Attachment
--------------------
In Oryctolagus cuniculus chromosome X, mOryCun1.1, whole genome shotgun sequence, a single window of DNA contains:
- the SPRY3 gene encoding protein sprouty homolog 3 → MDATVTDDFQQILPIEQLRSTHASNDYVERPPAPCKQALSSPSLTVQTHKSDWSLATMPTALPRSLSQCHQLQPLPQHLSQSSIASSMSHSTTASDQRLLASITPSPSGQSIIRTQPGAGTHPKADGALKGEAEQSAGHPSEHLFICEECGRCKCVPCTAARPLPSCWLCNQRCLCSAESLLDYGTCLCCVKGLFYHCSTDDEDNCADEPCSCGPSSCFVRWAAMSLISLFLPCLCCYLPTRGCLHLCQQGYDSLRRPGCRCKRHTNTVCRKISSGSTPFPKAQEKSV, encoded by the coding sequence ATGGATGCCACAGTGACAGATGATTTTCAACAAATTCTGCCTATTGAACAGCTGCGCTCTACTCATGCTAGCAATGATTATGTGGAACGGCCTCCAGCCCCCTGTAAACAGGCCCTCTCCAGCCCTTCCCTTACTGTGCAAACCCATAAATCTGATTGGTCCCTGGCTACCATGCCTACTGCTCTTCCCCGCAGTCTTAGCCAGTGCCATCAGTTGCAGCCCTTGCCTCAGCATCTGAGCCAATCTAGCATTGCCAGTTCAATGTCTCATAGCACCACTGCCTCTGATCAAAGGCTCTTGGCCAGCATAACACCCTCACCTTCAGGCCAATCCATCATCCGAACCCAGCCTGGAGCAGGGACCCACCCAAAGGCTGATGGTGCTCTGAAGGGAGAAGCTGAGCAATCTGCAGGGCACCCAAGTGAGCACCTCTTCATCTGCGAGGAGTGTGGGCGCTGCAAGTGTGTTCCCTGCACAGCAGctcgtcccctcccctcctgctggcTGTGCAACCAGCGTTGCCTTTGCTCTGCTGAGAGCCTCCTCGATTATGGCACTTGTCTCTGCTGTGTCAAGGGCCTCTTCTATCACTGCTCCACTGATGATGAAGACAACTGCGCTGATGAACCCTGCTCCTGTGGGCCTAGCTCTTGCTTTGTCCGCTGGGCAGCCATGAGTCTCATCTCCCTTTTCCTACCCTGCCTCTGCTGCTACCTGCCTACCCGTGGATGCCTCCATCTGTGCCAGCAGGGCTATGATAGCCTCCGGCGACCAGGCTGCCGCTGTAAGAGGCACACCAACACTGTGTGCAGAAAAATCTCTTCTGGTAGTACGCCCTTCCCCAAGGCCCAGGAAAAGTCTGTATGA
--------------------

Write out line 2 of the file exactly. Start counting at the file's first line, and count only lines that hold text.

- the SPRY3 gene encoding protein sprouty homolog 3 → MDATVTDDFQQILPIEQLRSTHASNDYVERPPAPCKQALSSPSLTVQTHKSDWSLATMPTALPRSLSQCHQLQPLPQHLSQSSIASSMSHSTTASDQRLLASITPSPSGQSIIRTQPGAGTHPKADGALKGEAEQSAGHPSEHLFICEECGRCKCVPCTAARPLPSCWLCNQRCLCSAESLLDYGTCLCCVKGLFYHCSTDDEDNCADEPCSCGPSSCFVRWAAMSLISLFLPCLCCYLPTRGCLHLCQQGYDSLRRPGCRCKRHTNTVCRKISSGSTPFPKAQEKSV, encoded by the coding sequence ATGGATGCCACAGTGACAGATGATTTTCAACAAATTCTGCCTATTGAACAGCTGCGCTCTACTCATGCTAGCAATGATTATGTGGAACGGCCTCCAGCCCCCTGTAAACAGGCCCTCTCCAGCCCTTCCCTTACTGTGCAAACCCATAAATCTGATTGGTCCCTGGCTACCATGCCTACTGCTCTTCCCCGCAGTCTTAGCCAGTGCCATCAGTTGCAGCCCTTGCCTCAGCATCTGAGCCAATCTAGCATTGCCAGTTCAATGTCTCATAGCACCACTGCCTCTGATCAAAGGCTCTTGGCCAGCATAACACCCTCACCTTCAGGCCAATCCATCATCCGAACCCAGCCTGGAGCAGGGACCCACCCAAAGGCTGATGGTGCTCTGAAGGGAGAAGCTGAGCAATCTGCAGGGCACCCAAGTGAGCACCTCTTCATCTGCGAGGAGTGTGGGCGCTGCAAGTGTGTTCCCTGCACAGCAGctcgtcccctcccctcctgctggcTGTGCAACCAGCGTTGCCTTTGCTCTGCTGAGAGCCTCCTCGATTATGGCACTTGTCTCTGCTGTGTCAAGGGCCTCTTCTATCACTGCTCCACTGATGATGAAGACAACTGCGCTGATGAACCCTGCTCCTGTGGGCCTAGCTCTTGCTTTGTCCGCTGGGCAGCCATGAGTCTCATCTCCCTTTTCCTACCCTGCCTCTGCTGCTACCTGCCTACCCGTGGATGCCTCCATCTGTGCCAGCAGGGCTATGATAGCCTCCGGCGACCAGGCTGCCGCTGTAAGAGGCACACCAACACTGTGTGCAGAAAAATCTCTTCTGGTAGTACGCCCTTCCCCAAGGCCCAGGAAAAGTCTGTATGA